Was that a reply to my post? I’m in my early 30s… I thought you were all hip urban 20-somethings and I thought *maybe I’m a bit past it*, but then read the ‘FAQ’ section and figured the blog author couldn’t be much younger than me.

    Sorry to break this to you, but there are people under 50 and women, and doubtless minorities, who like hard military space opera. Stop trying to impose your reading preferences on us, please. It’s really offensive and marginalising. Not everyone likes reading the same stuff you do, and that doesn’t mean it’s outdated.

    Feminist SF was around in the 1970s – before I was born. It’s not especially new or innovative or radical or sticking it to the man…

    [I’m not stalking you, I subscribed to the blogpost incase anyone replied].

  5. CarrieS says:

    Hey everyone, just a note: I am so appreciative of the polite tone everyone is using in the comments. As the song says, “It’s my blog and I’ll tone-troll if I want to”, meaning anyone who leaves an abusive comment (on either side of the debate) will not see their comment approved. But so far everyone has been thoughtful and civil and I’m happy to welcome so new readers! Because of how this blog is set up, all comments go to my email for approval before they are posted. This means it may take me a while to approve your comment. Thank you for your patience, it means a lot to me. For the most part, I will not be engaging in comments myself because as I see it my role was to present my argument in the post. I’m going to make a quick exception to give you this link to David Gerrold response to people who want more stories like Original Star Trek – a show which dealt with issues of race, gender, and politics in almost every episode: https://www.facebook.com/david.gerrold/posts/10204973223422658

    Meanwhile, thanks for your comments, your patience with the posting process, and your civil tone.

    • 60guilders says:

      If I may intrude again, most of the Puppies don’t actually like Star Trek: TOS that much, considering Roddenberry to be obnoxiously naive.
      And the other thing is that they don’t have a problem–much, and in this they differ from the Rabid Puppies–with race, gender, and politics in their stories. If you were to read Correia’s Grimnoir Chronicles, for example, there’s elements of all three, particularly politics.
      However, the key question is whether or not the race, gender, and politics override the storytelling–and whether or not stories will be judged by whether they align with fandom orthodoxy as opposed to storytelling quality.

      • >If I may intrude again, most of the Puppies don’t actually like Star Trek: TOS that much, considering Roddenberry to be obnoxiously naive.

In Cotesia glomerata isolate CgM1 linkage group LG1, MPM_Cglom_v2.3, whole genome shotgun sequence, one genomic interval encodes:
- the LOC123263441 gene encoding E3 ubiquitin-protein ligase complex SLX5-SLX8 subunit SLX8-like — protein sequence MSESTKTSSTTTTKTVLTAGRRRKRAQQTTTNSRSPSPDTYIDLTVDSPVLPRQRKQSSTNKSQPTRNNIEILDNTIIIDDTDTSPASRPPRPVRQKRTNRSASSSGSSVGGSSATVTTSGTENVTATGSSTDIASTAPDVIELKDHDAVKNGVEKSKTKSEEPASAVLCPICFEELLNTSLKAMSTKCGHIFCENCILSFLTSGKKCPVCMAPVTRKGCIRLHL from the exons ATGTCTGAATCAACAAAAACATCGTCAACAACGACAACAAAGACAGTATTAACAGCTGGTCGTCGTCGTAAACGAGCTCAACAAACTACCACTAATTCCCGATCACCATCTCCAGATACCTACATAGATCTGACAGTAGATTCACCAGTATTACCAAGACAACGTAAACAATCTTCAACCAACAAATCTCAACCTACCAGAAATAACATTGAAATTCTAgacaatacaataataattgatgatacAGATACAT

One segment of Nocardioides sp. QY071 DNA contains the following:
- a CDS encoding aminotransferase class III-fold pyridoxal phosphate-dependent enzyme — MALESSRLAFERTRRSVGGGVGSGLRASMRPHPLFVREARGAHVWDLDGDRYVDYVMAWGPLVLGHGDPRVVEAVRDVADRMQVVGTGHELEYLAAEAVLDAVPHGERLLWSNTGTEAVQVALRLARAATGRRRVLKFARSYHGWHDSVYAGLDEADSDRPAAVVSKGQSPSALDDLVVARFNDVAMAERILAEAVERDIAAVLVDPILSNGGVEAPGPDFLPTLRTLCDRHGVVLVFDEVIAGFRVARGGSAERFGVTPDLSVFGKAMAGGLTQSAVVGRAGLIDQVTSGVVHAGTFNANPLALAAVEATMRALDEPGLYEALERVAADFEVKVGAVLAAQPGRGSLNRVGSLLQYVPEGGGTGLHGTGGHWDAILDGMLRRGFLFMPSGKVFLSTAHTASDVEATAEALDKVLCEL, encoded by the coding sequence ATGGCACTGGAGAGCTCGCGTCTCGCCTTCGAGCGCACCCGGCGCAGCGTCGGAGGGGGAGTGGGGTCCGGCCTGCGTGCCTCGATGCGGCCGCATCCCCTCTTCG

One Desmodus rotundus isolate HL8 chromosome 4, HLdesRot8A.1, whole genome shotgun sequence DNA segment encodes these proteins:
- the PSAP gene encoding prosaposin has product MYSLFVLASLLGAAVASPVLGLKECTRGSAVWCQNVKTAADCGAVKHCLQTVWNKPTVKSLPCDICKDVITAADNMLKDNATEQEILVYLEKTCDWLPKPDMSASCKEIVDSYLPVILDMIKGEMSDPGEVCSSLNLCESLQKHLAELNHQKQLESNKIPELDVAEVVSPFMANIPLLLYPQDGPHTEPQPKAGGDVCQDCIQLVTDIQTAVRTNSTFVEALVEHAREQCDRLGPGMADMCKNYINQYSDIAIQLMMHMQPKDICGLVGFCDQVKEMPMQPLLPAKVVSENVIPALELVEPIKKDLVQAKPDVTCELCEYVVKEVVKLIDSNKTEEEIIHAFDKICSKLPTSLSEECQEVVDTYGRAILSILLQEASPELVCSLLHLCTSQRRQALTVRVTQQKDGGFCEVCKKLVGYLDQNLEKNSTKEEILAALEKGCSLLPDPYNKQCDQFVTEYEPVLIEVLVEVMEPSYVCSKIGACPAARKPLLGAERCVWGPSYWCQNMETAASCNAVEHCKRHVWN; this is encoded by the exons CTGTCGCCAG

Star Trek was pretty utopian in some ways. I always got the impression that the Federation was supposed to be free of poverty and war, and they only had wars with aliens. That seemed a bit optimistic to me. I only mentioned the iPad because it’s an well-known visual example of SF inspiring real technology. I wasn’t commenting on Star Trek generally or asking for more shows like Star Trek – I preferred Babylon 5.

        In general, I don’t go for utopias because I’m a bit of a Marxist and I’m always looking for the proletariat who’s being crushed underfoot. I don’t like Ian M. Banks Culture novels for that reason. It *seems* utopic but, from a Marxist perspective, the Minds are the oppressors, the humans are their pets, and the whole society is built on the broken backs of sentient drones. I always expected a drone uprising, but Banks never wrote one.

        I guess, if you see society from that perspective, you’re always going to write societies that look reactionary, even if they have cool technology. And, if you think every story is (or should be) about modern-day identity issues, then everyone is a reactionary unless every story they write is wholly about identity politics. For example, it would be possible to read the drones in Iain M. Banks as a commentary on blacks in low-wage jobs in contemporary America and then, hey presto, the Culture novels are racist and promoting capitalist oppression for omitting that uprising I mentioned.

  6. wolfwalker says:

    60guilders: “If I may intrude again, most of the Puppies don’t actually like Star Trek: TOS that much, considering Roddenberry to be obnoxiously naive.”

    May I ask why you say this? I happen to agree strongly with the Sad Puppies’ premise that SF ain’t what it used to be, and I don’t like the change. However, the first two seasons of ST:TOS (plus the first couple of movies) are the only Star Trek of any vintage that I have in home video form. It’s the later incarnations of Trek that became obnoxiously liberal, by elevating the goal of “Making A Point” over the goal of “Telling A Good Story.” Which, by no coincidence, is the same thing that the Puppies are objecting to in modern written SF.

  7. JF Owen says:

    I’d like to say that this is one of the most interesting comment threads I’ve read in quite a while. Thanks for providing the food for thought Carrie.